clock menu more-arrow no yes

Filed under:

Seattleite dresses as ‘exclusive box living’ for Halloween

“Hardipanel!”

If there’s one major criticism of new construction in Seattle, it’s that it largely kind of looks the same: boxy and modern with neutral concrete siding. In multifamily projects, there’s a trade-off of more housing in a smaller space. In the case of single-family projects, though, a Hardipanel box without a thoughtful design can stand out like a sore thumb, both in design and price point. It also makes a very spooky costume, like this one posted to the r/SeattleWA Subreddit on Halloween.

Courtesy of Mary Sheely

West Seattleite Mary Sheely told Curbed Seattle that she originally joked about dressing up like one of these houses with a friend, but “her response was so positive I decided I couldn’t not do it.” The costume, which took about four hours to build, was constructed from a mattress box and includes many of the mainstays of a brand-new, single-family house: the three-windowed accent door, pockets of contrast material, and even a little roof deck with stock-image people on it.

“We added little bits of cardboard to make up the house elements,” explained Sheely. “My husband just obsessed over getting the garage exactly right.”

But the pièce de résistance is a real-estate flyer box, complete with flyers ready for distribution. “Exclusive box living,” reads the headline. “You can totally afford it.”

Adding a listing price of $5.5 million, home features highlighted in the bullet points include “weird wood things,” a rooftop deck enjoyable for “minutes a year,” and “very tiny windows because why not.”

“Live like royalty among people who paid 1/10 the amount for their houses,” it finishes.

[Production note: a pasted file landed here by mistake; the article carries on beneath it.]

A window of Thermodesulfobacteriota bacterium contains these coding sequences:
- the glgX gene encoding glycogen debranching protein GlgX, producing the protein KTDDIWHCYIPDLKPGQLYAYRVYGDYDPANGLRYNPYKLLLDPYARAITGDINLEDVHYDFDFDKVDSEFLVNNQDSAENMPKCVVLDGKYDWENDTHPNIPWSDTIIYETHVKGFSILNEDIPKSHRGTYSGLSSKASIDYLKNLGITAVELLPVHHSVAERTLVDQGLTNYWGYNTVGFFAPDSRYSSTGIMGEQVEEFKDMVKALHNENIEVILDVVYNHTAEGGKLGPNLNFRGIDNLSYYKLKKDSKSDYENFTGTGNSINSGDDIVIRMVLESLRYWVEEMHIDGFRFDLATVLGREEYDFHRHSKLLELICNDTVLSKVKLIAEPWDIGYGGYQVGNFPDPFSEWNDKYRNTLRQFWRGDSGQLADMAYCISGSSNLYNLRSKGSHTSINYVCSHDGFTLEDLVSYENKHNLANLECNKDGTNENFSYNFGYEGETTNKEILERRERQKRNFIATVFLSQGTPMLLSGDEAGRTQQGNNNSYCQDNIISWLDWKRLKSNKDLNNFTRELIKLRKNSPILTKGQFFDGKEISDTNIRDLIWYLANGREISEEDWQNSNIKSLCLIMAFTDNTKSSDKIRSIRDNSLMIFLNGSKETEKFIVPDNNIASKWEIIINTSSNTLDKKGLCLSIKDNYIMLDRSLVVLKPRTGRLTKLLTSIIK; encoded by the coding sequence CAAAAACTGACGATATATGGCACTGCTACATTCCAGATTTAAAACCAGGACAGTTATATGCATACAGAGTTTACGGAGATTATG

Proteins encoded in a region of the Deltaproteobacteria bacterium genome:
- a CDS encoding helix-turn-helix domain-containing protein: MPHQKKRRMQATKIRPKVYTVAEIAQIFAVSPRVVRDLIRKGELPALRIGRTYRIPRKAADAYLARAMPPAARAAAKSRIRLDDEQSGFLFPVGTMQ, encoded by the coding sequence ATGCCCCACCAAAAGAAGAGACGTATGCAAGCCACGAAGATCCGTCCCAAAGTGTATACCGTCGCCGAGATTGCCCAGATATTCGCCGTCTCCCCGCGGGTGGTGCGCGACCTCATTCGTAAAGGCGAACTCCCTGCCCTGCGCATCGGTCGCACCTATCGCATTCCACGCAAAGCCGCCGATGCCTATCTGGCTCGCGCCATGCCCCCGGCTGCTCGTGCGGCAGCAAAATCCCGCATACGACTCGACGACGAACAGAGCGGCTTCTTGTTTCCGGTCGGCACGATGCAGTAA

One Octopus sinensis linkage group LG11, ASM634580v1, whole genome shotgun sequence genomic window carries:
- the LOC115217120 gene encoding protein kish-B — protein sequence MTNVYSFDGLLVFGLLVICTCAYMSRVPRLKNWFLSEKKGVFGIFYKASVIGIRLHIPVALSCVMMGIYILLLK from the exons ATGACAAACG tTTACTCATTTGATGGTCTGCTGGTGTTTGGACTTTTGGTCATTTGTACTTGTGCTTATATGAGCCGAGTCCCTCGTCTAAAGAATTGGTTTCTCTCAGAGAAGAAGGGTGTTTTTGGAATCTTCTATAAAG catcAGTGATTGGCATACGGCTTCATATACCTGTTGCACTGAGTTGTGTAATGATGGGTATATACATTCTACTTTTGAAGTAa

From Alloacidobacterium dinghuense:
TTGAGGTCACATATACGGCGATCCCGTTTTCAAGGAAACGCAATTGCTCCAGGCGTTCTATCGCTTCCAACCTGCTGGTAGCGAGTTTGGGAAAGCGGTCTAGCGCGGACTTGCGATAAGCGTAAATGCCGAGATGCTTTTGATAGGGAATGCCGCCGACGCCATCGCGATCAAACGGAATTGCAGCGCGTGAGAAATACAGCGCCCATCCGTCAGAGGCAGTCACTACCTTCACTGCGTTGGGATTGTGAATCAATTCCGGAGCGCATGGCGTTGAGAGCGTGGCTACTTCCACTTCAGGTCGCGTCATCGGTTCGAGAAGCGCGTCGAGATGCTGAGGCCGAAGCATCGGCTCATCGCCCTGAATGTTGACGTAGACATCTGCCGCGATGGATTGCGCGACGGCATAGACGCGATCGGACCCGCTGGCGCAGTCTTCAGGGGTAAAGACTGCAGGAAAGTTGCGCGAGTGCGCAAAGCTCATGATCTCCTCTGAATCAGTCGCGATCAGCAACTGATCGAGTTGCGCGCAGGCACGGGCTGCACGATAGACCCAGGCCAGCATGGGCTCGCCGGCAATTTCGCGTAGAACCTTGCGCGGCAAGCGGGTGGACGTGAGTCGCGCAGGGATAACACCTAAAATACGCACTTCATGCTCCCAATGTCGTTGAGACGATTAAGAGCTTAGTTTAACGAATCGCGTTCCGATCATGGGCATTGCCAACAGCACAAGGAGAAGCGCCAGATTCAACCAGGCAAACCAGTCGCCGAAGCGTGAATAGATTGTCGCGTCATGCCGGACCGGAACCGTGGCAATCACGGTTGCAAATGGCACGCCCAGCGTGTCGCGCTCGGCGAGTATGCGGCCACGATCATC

Sheely lives in a 1947 “war box,” a smaller, efficient housing style popular during World War II. The fact that her house is the standard design of the era isn’t lost on her. “Our warbox was definitely a little box made of ticky-tacky in its time; not disputing that,” said Sheely. “And we don’t hate every single new house. But the fact that this resonated with so many people lets me know that we’re all kind of wondering how every architect in town got their hands on the exact same plans.”

Since her move-in day in 2007, home values have only grown, even compared to the housing bubble peak. Now, says Sheely, her neighborhood is full of construction cranes.

“To be clear, we are pleased that West Seattle is booming—we always thought it was cool here—and new buildings beat empty lots,” said Sheely. “It’s just been the sheer amount of box-like houses springing up everywhere, and the nutty costs of them (there are literally three across the street from us now, each one listed at more than $2 million) that has been a little astounding to us.”

“The rest [of the costume idea] was just enjoying poking fun at the ubiquitous designs,” said Sheely. “Yep, there’s the three stories with lots of steps. There’s the frosted-glass garage door. There’s the poured concrete wall. There’s the postage stamp ‘yard.’ There’s the rooftop deck no one ever uses. There’s the huge blank wall with tiny slivers of window. There’s the inset of wood paneling.”

Sheely said the costume was fun to walk around in while handing out the flyers—and her neighbors “really got a kick out of it”—but not really practical for working in.

h/t Mike Rosenberg